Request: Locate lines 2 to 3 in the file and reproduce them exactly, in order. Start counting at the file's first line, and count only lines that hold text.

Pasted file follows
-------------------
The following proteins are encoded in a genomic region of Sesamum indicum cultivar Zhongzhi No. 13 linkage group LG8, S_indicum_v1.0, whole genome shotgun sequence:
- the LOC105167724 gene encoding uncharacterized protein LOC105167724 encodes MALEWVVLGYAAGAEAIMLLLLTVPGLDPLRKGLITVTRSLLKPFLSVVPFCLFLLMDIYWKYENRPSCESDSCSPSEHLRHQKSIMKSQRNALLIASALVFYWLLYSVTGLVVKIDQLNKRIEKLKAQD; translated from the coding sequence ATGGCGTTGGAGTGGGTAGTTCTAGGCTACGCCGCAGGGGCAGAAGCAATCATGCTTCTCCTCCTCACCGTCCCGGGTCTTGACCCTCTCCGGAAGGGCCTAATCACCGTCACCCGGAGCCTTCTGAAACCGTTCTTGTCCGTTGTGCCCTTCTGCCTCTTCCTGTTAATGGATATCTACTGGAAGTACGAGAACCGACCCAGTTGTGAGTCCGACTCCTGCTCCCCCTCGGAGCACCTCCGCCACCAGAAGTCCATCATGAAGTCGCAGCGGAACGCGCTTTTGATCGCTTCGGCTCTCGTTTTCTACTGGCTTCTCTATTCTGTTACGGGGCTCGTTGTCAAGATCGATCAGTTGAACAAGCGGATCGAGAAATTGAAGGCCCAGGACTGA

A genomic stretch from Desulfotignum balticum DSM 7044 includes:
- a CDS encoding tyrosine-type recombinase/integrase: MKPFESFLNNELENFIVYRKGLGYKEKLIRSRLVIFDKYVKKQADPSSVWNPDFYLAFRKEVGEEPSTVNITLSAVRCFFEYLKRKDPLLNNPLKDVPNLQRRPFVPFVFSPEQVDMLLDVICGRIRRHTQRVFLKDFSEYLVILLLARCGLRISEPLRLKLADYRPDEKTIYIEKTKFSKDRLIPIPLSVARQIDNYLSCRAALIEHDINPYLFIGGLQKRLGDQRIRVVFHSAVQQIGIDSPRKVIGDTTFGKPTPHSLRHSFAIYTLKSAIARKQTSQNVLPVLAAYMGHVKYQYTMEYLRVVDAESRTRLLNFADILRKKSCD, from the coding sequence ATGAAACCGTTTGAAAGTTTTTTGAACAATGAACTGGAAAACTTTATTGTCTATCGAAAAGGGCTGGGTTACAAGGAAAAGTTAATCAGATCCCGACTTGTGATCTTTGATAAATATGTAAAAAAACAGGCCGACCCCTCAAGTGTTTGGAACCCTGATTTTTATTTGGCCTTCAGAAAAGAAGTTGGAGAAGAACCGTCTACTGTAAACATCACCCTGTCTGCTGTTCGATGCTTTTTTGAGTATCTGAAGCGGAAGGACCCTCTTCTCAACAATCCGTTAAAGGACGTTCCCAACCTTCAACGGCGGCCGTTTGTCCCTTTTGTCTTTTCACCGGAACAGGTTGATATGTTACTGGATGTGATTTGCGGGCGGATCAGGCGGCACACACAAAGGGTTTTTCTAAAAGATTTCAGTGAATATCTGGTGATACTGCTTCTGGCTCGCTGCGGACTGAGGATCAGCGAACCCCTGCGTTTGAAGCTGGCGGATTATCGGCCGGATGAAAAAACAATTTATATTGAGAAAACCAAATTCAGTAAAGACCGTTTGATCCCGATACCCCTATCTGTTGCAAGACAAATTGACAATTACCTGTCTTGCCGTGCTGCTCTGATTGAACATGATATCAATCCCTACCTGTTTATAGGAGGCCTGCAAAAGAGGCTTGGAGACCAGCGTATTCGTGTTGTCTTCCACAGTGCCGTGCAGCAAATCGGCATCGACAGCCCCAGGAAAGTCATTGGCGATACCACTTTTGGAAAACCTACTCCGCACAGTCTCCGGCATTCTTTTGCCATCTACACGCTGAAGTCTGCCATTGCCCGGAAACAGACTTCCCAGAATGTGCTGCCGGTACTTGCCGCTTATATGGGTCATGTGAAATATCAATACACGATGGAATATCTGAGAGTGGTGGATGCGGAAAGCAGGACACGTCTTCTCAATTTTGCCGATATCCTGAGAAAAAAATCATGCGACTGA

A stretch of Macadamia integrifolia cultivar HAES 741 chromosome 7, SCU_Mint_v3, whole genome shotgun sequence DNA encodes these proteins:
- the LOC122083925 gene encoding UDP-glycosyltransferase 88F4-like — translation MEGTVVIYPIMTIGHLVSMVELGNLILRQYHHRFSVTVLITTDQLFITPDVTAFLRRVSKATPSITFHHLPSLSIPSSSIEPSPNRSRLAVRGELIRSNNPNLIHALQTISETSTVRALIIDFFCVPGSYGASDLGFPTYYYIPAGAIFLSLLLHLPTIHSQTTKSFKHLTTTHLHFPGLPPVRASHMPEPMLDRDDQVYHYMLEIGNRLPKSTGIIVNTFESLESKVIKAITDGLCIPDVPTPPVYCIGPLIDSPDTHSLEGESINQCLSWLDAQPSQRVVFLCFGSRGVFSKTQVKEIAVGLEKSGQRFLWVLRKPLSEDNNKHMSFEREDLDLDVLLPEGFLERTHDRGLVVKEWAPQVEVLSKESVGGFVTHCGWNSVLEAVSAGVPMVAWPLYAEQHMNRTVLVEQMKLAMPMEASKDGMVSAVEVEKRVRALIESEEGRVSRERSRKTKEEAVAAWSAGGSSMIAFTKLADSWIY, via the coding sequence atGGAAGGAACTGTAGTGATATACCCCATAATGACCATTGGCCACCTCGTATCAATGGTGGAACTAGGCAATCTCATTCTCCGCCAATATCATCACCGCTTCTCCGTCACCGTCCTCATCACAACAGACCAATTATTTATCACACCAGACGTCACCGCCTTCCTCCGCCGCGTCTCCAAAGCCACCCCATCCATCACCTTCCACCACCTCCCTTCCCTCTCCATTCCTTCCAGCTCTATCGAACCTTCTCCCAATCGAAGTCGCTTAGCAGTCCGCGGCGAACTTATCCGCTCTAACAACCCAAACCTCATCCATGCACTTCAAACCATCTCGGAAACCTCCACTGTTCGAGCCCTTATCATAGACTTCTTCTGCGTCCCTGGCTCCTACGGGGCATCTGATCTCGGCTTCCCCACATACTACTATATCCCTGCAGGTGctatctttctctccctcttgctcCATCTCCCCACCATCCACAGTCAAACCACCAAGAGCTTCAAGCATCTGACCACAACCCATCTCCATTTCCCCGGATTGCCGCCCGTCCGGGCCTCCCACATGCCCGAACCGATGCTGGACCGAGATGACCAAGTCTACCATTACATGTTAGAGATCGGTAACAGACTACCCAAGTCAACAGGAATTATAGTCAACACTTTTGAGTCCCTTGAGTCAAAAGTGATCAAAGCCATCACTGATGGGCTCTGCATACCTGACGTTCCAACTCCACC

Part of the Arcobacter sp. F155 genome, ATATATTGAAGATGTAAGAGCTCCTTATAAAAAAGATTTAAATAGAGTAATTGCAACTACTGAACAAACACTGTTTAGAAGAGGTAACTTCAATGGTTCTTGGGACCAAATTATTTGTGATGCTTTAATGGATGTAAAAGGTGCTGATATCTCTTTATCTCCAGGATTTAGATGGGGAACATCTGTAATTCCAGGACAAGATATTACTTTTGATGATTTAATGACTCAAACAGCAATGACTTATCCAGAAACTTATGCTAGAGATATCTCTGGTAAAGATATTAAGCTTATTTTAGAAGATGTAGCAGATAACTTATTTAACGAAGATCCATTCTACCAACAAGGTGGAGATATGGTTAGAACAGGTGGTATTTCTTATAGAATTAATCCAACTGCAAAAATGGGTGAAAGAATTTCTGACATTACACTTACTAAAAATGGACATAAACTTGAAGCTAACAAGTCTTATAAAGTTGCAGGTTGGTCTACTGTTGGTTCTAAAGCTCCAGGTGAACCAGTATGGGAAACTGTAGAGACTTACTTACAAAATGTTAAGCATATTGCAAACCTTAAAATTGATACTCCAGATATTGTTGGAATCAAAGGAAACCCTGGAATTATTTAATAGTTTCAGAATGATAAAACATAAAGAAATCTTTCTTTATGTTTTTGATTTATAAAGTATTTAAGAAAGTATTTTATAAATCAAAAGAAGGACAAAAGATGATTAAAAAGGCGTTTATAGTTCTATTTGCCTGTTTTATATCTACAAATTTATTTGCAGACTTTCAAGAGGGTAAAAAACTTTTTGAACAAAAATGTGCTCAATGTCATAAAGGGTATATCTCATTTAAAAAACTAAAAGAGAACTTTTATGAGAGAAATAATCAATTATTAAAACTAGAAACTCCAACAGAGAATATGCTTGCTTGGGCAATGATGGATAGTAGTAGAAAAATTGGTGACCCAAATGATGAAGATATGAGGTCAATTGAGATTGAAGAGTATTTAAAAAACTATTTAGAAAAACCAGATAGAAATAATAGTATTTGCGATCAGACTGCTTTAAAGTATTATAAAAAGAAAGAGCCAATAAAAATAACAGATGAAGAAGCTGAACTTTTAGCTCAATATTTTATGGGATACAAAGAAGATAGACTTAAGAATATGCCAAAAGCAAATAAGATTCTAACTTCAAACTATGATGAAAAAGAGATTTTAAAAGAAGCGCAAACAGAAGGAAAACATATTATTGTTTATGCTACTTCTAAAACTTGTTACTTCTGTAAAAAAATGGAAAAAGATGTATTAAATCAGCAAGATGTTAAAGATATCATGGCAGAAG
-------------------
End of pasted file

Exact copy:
- the LOC105167724 gene encoding uncharacterized protein LOC105167724 encodes MALEWVVLGYAAGAEAIMLLLLTVPGLDPLRKGLITVTRSLLKPFLSVVPFCLFLLMDIYWKYENRPSCESDSCSPSEHLRHQKSIMKSQRNALLIASALVFYWLLYSVTGLVVKIDQLNKRIEKLKAQD; translated from the coding sequence ATGGCGTTGGAGTGGGTAGTTCTAGGCTACGCCGCAGGGGCAGAAGCAATCATGCTTCTCCTCCTCACCGTCCCGGGTCTTGACCCTCTCCGGAAGGGCCTAATCACCGTCACCCGGAGCCTTCTGAAACCGTTCTTGTCCGTTGTGCCCTTCTGCCTCTTCCTGTTAATGGATATCTACTGGAAGTACGAGAACCGACCCAGTTGTGAGTCCGACTCCTGCTCCCCCTCGGAGCACCTCCGCCACCAGAAGTCCATCATGAAGTCGCAGCGGAACGCGCTTTTGATCGCTTCGGCTCTCGTTTTCTACTGGCTTCTCTATTCTGTTACGGGGCTCGTTGTCAAGATCGATCAGTTGAACAAGCGGATCGAGAAATTGAAGGCCCAGGACTGA

A genomic stretch from Desulfotignum balticum DSM 7044 includes: